– and a Good Habit that you can use for Holiday Gifting as well as for your Better Health!
Do you recall, years ago, when we first began to hear why we should not drink water from plastic bottles? That we should never use plastic wrap in the microwave? Why we should not store food in plastic containers marked Recyclable 7? But of course we all knew that government agencies and industry standards would catch up with the problems and resolve the dangers.
Guess what? They have not. Recent scientific studies now tell us that more than 90% of bottled water not only contains microplastics to start with, but the bottles themselves continue to leach endocrine disruptors into the fluids they contain. The American Medical Association now recommends that we no longer purchase meat or produce that has been sealed into packaging with cling film products, because of that same leaching issue – and that’s not microwaving with plastic wrap, that’s just touching the packaging directly to the food at room temperature! And for fear of leaching carcinogens and endocrine disruptors we should stop using plastic recyclables in categories 3 (which means it contains phthalates), 6 (styrene), and 7 (bisphenols). Note: if you want all of the science to back these up, just ask me; I have it saved.
Now in this fall’s Newsletters we have already addressed the need to drink from reusable glasses, mugs, and the like, so let’s assume that issue is solved. You DID stop drinking from plastic bottles, didn’t you?
So how do we solve the food storage issues?
First of all, Break the Plastic Habit. No more 3, 6, or 7 should touch your food (since China now rejects US recyclable plastic trash, these classes are not recyclable anyway). Second, if like me you still occasionally use plastic wrap in the microwave, stop immediately – the plastic polymers are not the problem here; it’s the additives to make them pliable that are dangerous. Third, do not ever wrap and store food in the fridge in plastic wrap again. Finally, find a suitable substitute means for storing food.
Glass and stainless bowls are one obvious storage solution. Fit a saucer or dish on top, and put your leftover chili in the fridge – done, easy peasy. Aluminum foil, you ask? Well, it’s not poisonous as far as we know, but do you reuse it again and again? Why not switch to a reusable product? Why make waste? Let’s break that habit as well – at least, as soon as I use up the extra roll of Reynolds sitting in the bottom drawer.
How shall we keep the odd half an onion or avocado fresh, then? This year a vast array of beeswax coated fabric products has entered the market, vying for our attention. Some of them are strictly beeswax on cotton or linen; some have added pine rosin to make it “clingier”, and some have also added jojoba or essential oils to keep it from drying out for longer sojourns in the fridge – say, to wrap a large piece of Parmesan from which you plan to grate portions for more than a week.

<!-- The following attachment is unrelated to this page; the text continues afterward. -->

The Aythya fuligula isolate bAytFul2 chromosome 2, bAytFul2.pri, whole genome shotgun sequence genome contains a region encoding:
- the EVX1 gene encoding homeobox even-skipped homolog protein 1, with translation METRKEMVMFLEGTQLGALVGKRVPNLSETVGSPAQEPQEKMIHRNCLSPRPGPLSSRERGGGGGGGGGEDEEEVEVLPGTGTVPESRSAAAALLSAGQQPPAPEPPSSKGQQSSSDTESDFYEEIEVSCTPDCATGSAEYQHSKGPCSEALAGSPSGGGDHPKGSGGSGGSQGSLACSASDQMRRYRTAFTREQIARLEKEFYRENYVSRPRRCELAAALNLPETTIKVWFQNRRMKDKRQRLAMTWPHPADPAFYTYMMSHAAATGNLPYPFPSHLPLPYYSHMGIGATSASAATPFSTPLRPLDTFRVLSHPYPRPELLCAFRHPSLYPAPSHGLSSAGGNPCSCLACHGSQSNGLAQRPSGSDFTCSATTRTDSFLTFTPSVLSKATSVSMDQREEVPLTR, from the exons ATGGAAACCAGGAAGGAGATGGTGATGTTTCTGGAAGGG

The basic method for use of these fabrics is simple. Warm the cloth by rubbing it in your hands until it is pliable, then fold or wrap it around the food to be stored. Done. If you use a fabric wrap over a bowl, you can always hold it in place with a rubber band, so long as you promise to reuse one of the hundreds of rubbers bands that you have been storing in the kitchen drawer – no fair buying new ones!
Listed at the end of this article are a few of the premade version of these storage fabrics, and you may wish to purchase them.
BUT why not make your own? Buy some fairly tightly woven fabric (I would tell you to go organic, but I am sure you have already thought of that), and make batches of pretty food storage wrappers for yourself. AHA! Make some food storage bags, too – sandwich bags for lunchboxes, perhaps? AHA AGAIN! While you are making these pretty beeswax wrappers, why not make a batch or three for holiday gifts, for the sister-in-law who uses too much plastic, or the neighbor who loves pretty things but would never dream of making her own? AHA a THIRD TIME! While you are making wrappers, why not whip up a dozen dish towels so you break the paper towel habit? What an attractive, cheery, healthy kitchen you will have!
The dishcloths, of course, go in the washer. The storage wraps can be washed with lukewarm water and a little soap. Once again, easy peasy.
Here are links to three different sets of “how to” instructions for the creation of beeswax fabric food wrappers. I wish you many, many seasons of joy with them.
And here are a few premade versions you can purchase.
One final thought: when these cloths finally wear out – after a year or more – you can cut them up and put them in the compost heap, where they will biodegrade and become fodder for your gardens.